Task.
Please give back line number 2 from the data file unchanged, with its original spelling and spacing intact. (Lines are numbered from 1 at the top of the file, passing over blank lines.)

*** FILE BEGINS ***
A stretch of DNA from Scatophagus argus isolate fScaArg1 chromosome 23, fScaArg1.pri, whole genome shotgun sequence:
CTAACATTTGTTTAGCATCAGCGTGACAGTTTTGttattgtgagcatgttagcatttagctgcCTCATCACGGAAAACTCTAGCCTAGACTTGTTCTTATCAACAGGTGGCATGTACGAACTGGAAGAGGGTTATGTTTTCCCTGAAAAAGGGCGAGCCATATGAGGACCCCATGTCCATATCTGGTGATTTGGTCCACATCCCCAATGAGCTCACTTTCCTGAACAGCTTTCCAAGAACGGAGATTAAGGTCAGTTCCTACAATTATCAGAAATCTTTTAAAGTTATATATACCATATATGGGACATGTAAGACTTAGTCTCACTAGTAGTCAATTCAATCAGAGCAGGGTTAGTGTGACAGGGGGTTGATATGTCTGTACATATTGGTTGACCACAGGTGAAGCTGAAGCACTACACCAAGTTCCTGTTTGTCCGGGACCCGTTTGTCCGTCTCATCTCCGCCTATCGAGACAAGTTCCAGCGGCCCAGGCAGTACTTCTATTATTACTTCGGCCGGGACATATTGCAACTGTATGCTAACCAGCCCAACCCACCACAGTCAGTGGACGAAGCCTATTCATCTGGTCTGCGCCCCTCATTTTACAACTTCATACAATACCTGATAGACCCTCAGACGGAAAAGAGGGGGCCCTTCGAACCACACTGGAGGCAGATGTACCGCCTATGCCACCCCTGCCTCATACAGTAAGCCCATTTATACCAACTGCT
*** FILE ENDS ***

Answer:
CTAACATTTGTTTAGCATCAGCGTGACAGTTTTGttattgtgagcatgttagcatttagctgcCTCATCACGGAAAACTCTAGCCTAGACTTGTTCTTATCAACAGGTGGCATGTACGAACTGGAAGAGGGTTATGTTTTCCCTGAAAAAGGGCGAGCCATATGAGGACCCCATGTCCATATCTGGTGATTTGGTCCACATCCCCAATGAGCTCACTTTCCTGAACAGCTTTCCAAGAACGGAGATTAAGGTCAGTTCCTACAATTATCAGAAATCTTTTAAAGTTATATATACCATATATGGGACATGTAAGACTTAGTCTCACTAGTAGTCAATTCAATCAGAGCAGGGTTAGTGTGACAGGGGGTTGATATGTCTGTACATATTGGTTGACCACAGGTGAAGCTGAAGCACTACACCAAGTTCCTGTTTGTCCGGGACCCGTTTGTCCGTCTCATCTCCGCCTATCGAGACAAGTTCCAGCGGCCCAGGCAGTACTTCTATTATTACTTCGGCCGGGACATATTGCAACTGTATGCTAACCAGCCCAACCCACCACAGTCAGTGGACGAAGCCTATTCATCTGGTCTGCGCCCCTCATTTTACAACTTCATACAATACCTGATAGACCCTCAGACGGAAAAGAGGGGGCCCTTCGAACCACACTGGAGGCAGATGTACCGCCTATGCCACCCCTGCCTCATACAGTAAGCCCATTTATACCAACTGCT